Prima facie case of obviousness is not established solely because end point of claimed range is close to disclosed range

Yoshiya Nakamura | July 31, 2014

In re Rajen M. Patel

July 16, 2014

Panel:  O’Malley and Hughes.  Opinion by O’Malley.


PTAB affirmed Examiner’s rejections of Applicants’ claims reciting a range limitation of weight percent of a polymer component, as being obvious over a cited reference because it discloses a range whose upper limit is very close to the claimed lower limit.  Applicants appealed from the PTO decision and argued before CAFC that the PTAB erred in finding a prima facie case of obviousness where the amounts do not overlap.  CAFC agreed with the Applicants and distinguished this case from its previous cases where range overlapping at least to some degree was required to find obviousness.

出願クレームは、ポリマーの量(26 wt%以上)を記載し、先行技術はポリマーの量(25 wt%以下)を開示していた。その差は僅か1%ほどである。米国特許庁審査官はこの場合、数値は重複していないが、非常に近接しているので、それだけで自明性の存在が一応証明され(prima facie case of obviousness)、したがって、出願人が非自明性(たとえば予期せぬ効果)を証明しなければ特許されないと判断した。同特許庁審判部はこの結論を維持した。この決定を不服として出願人はCAFCに上訴し、クレームの数値範囲に「近い」という理由だけで即座に自明であるとした特許庁の判断は間違いであると主張した。CAFCは出願人の意見に同意し、特許庁の判断を覆した。本件は、先行技術の数値がクレームの数値と重複しておらず、クレームの数値へ増量するという教示が先行技術にはないことに着目し、単に数値が「近い」というだけで自明であるとしてはいけないとの判断である。特許庁のガイドラインは、数値範囲が重複していなくても、同様の特性が予期できる程度に「近い」といえる場合は一応の自明性があると説明しているが、本件はこの基準の適用範囲を制限した判決であると考えられる。

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Post-filing recognition of a drug compound’s unexpected property may not be sufficient to establish the compound’s nonobviousness.

Cindy Chen | July 24, 2014

Bristol-Myers Squibb Company v. Teva Pharmaceuticals USA, Inc.

June 12, 2014


The Federal Circuit found that a patent claim directed to a drug compound for treating hepatitis B was invalid as an obvious modification to a structurally similar lead compound. In so finding, the Federal Circuit dismissed evidence of later discovery, after the time of invention, that the lead compound was highly toxic and therapeutically useless. The Federal Circuit then determined that evidence of the drug compound’s later-discovered unexpected lack of toxicity was insufficient to prove nonobviousness, despite additional evidence demonstrating the drug compound’s unexpectedly high potency and unexpectedly high barrier to resistance. The Federal Circuit’s decision may have taken some bite out of the court’s precedents that an invention’s properties and advantagesneed not be fully known as of the filing date of the patent application to be relevant to nonobviousness.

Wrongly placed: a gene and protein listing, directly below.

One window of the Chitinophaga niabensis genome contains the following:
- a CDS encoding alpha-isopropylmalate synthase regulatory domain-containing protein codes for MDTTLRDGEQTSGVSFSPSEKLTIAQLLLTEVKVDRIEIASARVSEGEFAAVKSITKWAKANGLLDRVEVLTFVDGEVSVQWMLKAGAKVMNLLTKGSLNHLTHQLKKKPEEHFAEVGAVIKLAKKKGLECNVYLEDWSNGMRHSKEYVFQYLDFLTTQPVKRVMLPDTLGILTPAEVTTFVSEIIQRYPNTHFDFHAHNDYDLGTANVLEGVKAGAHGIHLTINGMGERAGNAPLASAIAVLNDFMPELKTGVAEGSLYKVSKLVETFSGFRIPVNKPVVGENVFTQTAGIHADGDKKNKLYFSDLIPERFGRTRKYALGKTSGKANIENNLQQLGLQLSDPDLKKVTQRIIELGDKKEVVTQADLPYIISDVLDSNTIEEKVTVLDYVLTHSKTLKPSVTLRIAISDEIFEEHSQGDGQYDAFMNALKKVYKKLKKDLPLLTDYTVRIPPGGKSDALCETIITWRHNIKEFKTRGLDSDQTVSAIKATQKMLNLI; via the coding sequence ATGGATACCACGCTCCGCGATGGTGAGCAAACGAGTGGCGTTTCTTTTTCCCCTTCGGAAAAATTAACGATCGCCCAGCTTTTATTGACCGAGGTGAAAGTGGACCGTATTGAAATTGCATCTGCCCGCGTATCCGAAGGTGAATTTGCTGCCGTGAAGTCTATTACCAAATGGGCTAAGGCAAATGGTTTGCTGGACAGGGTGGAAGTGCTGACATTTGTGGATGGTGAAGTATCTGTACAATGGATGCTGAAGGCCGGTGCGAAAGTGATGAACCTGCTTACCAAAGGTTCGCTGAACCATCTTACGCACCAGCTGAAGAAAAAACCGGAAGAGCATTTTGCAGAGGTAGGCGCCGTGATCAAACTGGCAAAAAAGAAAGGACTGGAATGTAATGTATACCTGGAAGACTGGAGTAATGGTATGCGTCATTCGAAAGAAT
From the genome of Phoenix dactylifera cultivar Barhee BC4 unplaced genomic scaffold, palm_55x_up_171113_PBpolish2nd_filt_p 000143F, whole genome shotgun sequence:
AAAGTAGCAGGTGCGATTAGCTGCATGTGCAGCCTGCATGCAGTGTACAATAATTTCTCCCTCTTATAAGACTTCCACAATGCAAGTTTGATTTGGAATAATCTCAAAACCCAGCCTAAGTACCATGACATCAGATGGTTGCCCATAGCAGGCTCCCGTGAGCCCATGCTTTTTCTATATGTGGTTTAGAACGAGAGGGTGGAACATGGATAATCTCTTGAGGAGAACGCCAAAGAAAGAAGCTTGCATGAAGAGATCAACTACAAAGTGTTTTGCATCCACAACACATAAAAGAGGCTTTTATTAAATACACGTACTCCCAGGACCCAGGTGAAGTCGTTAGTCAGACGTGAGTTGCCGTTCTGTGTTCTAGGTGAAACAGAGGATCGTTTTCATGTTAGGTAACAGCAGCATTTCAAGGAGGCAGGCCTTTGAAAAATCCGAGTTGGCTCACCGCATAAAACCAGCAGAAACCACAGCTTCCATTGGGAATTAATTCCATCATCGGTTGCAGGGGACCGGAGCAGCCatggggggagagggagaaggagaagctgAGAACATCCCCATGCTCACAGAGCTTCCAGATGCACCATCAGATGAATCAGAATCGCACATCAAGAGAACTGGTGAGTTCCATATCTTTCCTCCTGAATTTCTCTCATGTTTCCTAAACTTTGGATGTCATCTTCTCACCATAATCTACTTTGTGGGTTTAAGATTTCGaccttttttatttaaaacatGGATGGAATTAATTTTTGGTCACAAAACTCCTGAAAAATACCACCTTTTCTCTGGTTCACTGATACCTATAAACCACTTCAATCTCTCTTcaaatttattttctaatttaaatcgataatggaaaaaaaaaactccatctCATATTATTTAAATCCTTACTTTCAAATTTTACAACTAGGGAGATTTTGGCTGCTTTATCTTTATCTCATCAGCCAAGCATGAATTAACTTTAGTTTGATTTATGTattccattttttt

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Not All Secondary Considerations are Probative of Nonobviousness

Lee Wright | July 23, 2014

Galderma Labs v. Tolmar, Inc.

December 11, 2013

Before NEWMAN, BRYSON, and PROST, Circuit Judges. Opinion for the court filed by Circuit Judge PROST. Dissenting opinion filed by Circuit Judge NEWMAN.


This Hatch-Waxman case is based on Tolmar’s filing of an Abbreviated New Drug Application (“ANDA”) seeking approval to market a generic drug (Differin® Gel,0.3%), which is a topical medication containing 0.3% by weight adapalene approved for the treatment of acne.

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CAFC reminds applicants to be wary of functionally defined genus claims

Linda Shapiro | July 22, 2014

AbbVie Deutschland GMBH & CO., KG et al., v. Janssen Biotech, Inc.

July 1, 2014

Panel:  Lourie, O’Malley, and Chen. Opinion by Lourie. Concurring opinion by O’Malley.


 Functionally defined genus claims can be inherently vulnerable to invalidity challenge for lack of written description, especially in technology fields that are highly unpredictable, where it is difficult to establish a correlation between structure and function for the whole genus or to predict what would be covered by the functionally claimed genus. Functionally defined claims can meet the written description requirement if a reasonable structure-function correlation is established, whether by the inventor as described in the specification or known in the art at the time of the filing date.

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